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JENNINGS v. BOENNING & CO.

January 29, 1975

Jennings
v.
Boenning & Company and Boenning & Scattergood, Inc.


Broderick, District Judge.


The opinion of the court was delivered by: BRODERICK

BRODERICK, District Judge.

On March 1, 1972, this "Pearlstein" doctrine case was brought by the plaintiff under the theory that the defendant brokerage house should have liquidated certain unsettled bond transactions as required by the Federal Reserve Board's Regulation "T" *fn1" and that the failure of the brokerage house to so liquidate resulted in losses being suffered by the plaintiff. Plaintiff now seeks to recover these losses.

 The losses complained of in this lawsuit are the culmination of approximately seven months of extremely active bond trading in the plaintiff, Helen Jennings', account with the defendant brokerage firm, Boenning and Company (Boenning). In August of 1965, the plaintiff's husband, John Jennings, was employed by Boenning as one of the firm's registered representatives. John Jennings immediately opened a "cash account" in his wife's name and began trading in the bond market. To accomplish the trading which John Jennings anticipated, he made arrangements for a clearance procedure with the American Trust Company, a bank in New York. *fn2" The following procedure would be pursued in purchasing the bonds. John Jennings, acting as the representative in charge of Helen Jennings' account, would place a purchase order with Boenning which would direct that the bonds were to be delivered to American Trust Company with the understanding that Boenning was to be paid immediately upon delivery of the bonds. *fn3" American Trust Company did not agree to loan any money to Helen Jennings or to take any risk of loss on the transaction, nor did the bank have on deposit substantial uncommitted funds belonging to the plaintiff. The American Trust Company would therefore accept the bonds from Boenning only if there were sufficient funds on hand to pay for the delivered securities. Helen Jennings would have sufficient funds on deposit with the bank only if John Jennings had sold the bonds prior to their delivery to American Trust Company and had deposited funds sufficient to cover the purchase price of the bonds. In other words, John Jennings would purchase bonds with the understanding that he would pay for them upon their delivery to the American Trust Company and he would then have to sell the bonds in the period it took Boenning to acquire physical possession of the bonds and deliver them to the American Trust Company so that he would have enough funds on deposit with the bank to cover the purchase price. If the sale price exceeded the purchase price, Helen Jennings would receive the difference as profit.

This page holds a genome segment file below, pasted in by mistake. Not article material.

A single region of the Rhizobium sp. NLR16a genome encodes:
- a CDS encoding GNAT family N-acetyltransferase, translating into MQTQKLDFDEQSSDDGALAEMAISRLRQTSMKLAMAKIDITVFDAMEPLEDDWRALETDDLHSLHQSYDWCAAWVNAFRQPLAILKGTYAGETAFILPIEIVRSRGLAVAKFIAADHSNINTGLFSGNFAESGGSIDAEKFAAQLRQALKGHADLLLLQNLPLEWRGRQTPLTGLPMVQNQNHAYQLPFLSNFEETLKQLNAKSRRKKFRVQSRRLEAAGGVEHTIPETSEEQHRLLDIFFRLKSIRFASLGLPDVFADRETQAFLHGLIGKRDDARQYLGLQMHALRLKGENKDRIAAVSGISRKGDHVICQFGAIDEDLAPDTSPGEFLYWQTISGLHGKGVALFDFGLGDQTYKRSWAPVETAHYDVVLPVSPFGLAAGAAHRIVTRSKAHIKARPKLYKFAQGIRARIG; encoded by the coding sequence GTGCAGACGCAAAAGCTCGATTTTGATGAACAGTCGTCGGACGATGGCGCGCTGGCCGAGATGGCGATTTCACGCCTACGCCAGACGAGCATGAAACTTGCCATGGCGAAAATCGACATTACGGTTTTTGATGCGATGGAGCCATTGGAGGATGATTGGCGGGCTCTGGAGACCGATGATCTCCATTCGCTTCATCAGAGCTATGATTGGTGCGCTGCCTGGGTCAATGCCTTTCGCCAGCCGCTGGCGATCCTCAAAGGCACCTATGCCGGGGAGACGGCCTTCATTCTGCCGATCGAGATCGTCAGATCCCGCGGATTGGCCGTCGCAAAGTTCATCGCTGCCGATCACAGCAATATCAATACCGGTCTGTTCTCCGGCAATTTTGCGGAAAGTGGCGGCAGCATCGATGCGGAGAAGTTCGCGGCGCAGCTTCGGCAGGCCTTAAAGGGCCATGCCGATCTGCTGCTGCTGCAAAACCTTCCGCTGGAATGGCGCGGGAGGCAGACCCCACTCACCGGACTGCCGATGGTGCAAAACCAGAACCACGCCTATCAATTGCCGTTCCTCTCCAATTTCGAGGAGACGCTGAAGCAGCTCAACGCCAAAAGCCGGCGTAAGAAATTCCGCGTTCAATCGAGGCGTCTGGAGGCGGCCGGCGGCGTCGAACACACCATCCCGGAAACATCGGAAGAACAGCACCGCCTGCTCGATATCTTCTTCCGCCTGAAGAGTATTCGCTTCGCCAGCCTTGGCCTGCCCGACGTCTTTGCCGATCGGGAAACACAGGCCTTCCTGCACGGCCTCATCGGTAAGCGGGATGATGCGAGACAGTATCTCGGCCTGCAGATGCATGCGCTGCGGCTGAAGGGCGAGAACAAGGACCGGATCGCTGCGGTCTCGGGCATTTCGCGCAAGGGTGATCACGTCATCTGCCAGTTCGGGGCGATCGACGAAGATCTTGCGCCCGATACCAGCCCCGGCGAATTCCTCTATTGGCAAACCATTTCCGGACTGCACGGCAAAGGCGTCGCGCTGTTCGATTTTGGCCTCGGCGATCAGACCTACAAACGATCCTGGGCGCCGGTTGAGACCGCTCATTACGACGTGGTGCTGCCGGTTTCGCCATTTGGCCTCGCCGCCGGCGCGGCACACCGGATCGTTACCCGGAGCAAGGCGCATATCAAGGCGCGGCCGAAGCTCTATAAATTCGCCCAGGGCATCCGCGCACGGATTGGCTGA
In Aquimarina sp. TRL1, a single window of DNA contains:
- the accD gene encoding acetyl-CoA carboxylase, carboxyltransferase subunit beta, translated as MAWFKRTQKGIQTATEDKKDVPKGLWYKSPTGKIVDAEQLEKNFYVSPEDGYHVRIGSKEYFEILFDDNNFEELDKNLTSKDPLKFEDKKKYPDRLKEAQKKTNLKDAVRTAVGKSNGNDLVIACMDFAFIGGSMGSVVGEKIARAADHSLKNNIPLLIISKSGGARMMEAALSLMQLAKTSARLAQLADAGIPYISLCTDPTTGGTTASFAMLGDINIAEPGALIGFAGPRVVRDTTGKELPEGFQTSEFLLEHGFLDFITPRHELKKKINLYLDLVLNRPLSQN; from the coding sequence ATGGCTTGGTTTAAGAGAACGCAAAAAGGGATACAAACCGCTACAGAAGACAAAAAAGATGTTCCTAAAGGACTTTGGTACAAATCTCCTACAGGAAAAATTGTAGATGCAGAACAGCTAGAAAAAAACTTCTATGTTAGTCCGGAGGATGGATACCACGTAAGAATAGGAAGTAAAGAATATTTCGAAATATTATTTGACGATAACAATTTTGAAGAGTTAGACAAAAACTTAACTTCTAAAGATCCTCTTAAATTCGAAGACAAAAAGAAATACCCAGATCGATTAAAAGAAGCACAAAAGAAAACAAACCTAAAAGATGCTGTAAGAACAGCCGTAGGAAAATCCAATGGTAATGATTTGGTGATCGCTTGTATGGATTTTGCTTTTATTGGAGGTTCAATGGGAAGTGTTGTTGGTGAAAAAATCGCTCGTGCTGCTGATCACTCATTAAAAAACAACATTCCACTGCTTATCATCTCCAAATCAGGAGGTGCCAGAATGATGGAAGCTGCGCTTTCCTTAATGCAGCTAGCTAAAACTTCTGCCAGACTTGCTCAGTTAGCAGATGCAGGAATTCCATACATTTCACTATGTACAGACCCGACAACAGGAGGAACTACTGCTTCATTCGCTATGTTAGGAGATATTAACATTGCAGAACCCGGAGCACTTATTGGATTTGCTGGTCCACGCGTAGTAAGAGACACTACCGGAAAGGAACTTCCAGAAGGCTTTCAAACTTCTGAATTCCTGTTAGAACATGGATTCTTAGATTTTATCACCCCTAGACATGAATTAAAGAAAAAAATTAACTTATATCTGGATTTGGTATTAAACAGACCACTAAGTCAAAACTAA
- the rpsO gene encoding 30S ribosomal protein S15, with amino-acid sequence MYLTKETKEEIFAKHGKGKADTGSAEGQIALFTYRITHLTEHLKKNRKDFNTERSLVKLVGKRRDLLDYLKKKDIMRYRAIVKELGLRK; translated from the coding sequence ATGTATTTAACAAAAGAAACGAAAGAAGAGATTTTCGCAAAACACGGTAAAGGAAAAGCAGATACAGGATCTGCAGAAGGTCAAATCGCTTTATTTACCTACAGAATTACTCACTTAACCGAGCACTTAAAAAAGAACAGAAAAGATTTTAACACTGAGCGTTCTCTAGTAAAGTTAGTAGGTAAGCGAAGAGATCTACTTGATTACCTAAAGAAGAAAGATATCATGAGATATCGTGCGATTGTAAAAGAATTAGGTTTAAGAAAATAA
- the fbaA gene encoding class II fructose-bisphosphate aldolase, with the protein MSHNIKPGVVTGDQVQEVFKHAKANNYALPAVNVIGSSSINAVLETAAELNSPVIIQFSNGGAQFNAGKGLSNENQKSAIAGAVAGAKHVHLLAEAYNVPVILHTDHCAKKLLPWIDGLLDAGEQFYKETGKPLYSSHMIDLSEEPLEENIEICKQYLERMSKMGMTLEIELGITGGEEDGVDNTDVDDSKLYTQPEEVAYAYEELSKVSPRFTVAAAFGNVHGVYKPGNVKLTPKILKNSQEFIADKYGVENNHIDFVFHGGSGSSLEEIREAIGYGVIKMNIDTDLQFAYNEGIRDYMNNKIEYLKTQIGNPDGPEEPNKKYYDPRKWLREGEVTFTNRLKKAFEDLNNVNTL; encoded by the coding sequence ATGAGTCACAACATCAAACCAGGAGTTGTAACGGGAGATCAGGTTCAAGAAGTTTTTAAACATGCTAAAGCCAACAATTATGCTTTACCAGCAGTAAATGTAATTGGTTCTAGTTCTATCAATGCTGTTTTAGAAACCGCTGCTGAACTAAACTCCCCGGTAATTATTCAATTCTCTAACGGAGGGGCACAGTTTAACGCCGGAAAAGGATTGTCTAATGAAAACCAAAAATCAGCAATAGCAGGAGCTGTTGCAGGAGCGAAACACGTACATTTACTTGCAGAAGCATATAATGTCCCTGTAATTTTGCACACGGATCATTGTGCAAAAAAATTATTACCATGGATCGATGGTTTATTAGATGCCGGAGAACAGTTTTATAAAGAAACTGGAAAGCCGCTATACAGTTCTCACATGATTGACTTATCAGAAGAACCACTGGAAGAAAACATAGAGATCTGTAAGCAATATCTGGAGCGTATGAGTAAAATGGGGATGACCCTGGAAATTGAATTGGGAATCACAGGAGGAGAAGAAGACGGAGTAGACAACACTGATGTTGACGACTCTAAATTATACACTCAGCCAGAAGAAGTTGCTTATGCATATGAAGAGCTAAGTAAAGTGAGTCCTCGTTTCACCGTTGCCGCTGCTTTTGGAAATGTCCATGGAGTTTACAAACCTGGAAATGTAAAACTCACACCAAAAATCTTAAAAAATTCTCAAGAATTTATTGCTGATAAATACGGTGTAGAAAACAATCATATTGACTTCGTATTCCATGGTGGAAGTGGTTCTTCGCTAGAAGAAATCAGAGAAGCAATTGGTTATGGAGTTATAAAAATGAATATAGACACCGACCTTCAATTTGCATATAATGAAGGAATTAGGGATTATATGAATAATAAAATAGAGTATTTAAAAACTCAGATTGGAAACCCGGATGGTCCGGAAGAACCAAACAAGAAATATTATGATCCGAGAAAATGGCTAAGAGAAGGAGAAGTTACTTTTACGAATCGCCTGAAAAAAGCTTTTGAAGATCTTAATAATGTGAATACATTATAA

During the seven month period from August, 1965 to March, 1966, John Jennings, trading in the cash account of Helen Jennings, purchased and sold approximately seven million dollars worth of securities following generally the foregoing described procedure. The senior partner of Boenning, Harold Scattergood, made himself familiar with the trading in the Helen Jennings' account through daily reviews of the blotter and sales book.

 It was plaintiff's theory at trial that the delay in selling the Eastern and Rohr bonds after the refusal of the American Trust Company to accept them for payment was a violation of the Federal Reserve Board's Regulation T and that the defendant's violation gave rise to a civil action for damages for the losses suffered between the time defendant should have sold the bonds and their actual sale. Regulation T provides in pertinent part:

 
Special Cash Account
 
(c) Special cash account -- (1) In a special cash account, a creditor may effect for or with any customer bona fide cash transactions in securities in which the creditor may:
 
(i) Purchase any security for, or sell any security to, any customer, Provided, Funds sufficient for the purpose are already held in the account or the purchase or sale is in reliance upon an agreement accepted by the creditor in good faith that the customer will promptly make full cash payment for the security and that the customer does not contemplate selling the security prior to making such payment.
 
* * *
 
(2) In a customer purchases a security (other than an exempted security) in the special cash account and does not make full cash payment for the security within 7 days after the date on which the security is so purchased, the creditor shall, except as provided in subparagraphs (3) - (7) of this paragraph, promptly cancel or otherwise liquidate the transaction or the unsettled portion thereof.
 
* * *
 
(5) If the creditor, acting in good faith in accordance with subparagraph (1) of this paragraph, purchases a security for a customer, or sells a security to a customer, with the understanding that he is to deliver the security promptly to the customer, and the full cash payment to be made promptly by the customer is to be made against such delivery, the creditor may at his option treat the transaction as one to which the period applicable under ...

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